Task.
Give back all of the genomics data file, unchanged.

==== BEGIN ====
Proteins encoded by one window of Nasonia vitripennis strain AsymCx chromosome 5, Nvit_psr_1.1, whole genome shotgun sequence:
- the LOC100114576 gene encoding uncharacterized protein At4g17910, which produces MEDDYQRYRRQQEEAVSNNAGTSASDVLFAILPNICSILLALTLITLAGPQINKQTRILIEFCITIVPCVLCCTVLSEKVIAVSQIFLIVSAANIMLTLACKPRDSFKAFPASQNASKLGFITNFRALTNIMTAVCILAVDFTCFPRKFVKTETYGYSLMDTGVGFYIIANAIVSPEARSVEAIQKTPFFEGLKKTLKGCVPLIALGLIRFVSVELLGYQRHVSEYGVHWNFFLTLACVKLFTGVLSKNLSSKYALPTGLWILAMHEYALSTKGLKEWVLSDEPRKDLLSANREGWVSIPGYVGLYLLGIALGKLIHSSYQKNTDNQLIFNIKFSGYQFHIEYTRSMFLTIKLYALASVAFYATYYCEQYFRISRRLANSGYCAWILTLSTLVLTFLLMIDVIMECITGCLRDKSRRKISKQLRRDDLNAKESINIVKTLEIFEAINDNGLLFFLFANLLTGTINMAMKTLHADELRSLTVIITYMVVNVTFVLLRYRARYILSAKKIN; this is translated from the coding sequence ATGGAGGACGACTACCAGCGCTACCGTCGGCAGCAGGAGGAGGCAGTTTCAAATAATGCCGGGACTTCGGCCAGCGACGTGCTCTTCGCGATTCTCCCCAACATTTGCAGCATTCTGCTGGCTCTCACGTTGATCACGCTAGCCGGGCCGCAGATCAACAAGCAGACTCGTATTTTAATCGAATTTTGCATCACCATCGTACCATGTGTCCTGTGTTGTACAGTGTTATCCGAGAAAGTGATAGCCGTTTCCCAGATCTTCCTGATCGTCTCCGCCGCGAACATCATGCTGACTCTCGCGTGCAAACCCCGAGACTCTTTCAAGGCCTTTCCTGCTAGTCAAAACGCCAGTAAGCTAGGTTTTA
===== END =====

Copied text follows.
Proteins encoded by one window of Nasonia vitripennis strain AsymCx chromosome 5, Nvit_psr_1.1, whole genome shotgun sequence:
- the LOC100114576 gene encoding uncharacterized protein At4g17910, which produces MEDDYQRYRRQQEEAVSNNAGTSASDVLFAILPNICSILLALTLITLAGPQINKQTRILIEFCITIVPCVLCCTVLSEKVIAVSQIFLIVSAANIMLTLACKPRDSFKAFPASQNASKLGFITNFRALTNIMTAVCILAVDFTCFPRKFVKTETYGYSLMDTGVGFYIIANAIVSPEARSVEAIQKTPFFEGLKKTLKGCVPLIALGLIRFVSVELLGYQRHVSEYGVHWNFFLTLACVKLFTGVLSKNLSSKYALPTGLWILAMHEYALSTKGLKEWVLSDEPRKDLLSANREGWVSIPGYVGLYLLGIALGKLIHSSYQKNTDNQLIFNIKFSGYQFHIEYTRSMFLTIKLYALASVAFYATYYCEQYFRISRRLANSGYCAWILTLSTLVLTFLLMIDVIMECITGCLRDKSRRKISKQLRRDDLNAKESINIVKTLEIFEAINDNGLLFFLFANLLTGTINMAMKTLHADELRSLTVIITYMVVNVTFVLLRYRARYILSAKKIN; this is translated from the coding sequence ATGGAGGACGACTACCAGCGCTACCGTCGGCAGCAGGAGGAGGCAGTTTCAAATAATGCCGGGACTTCGGCCAGCGACGTGCTCTTCGCGATTCTCCCCAACATTTGCAGCATTCTGCTGGCTCTCACGTTGATCACGCTAGCCGGGCCGCAGATCAACAAGCAGACTCGTATTTTAATCGAATTTTGCATCACCATCGTACCATGTGTCCTGTGTTGTACAGTGTTATCCGAGAAAGTGATAGCCGTTTCCCAGATCTTCCTGATCGTCTCCGCCGCGAACATCATGCTGACTCTCGCGTGCAAACCCCGAGACTCTTTCAAGGCCTTTCCTGCTAGTCAAAACGCCAGTAAGCTAGGTTTTA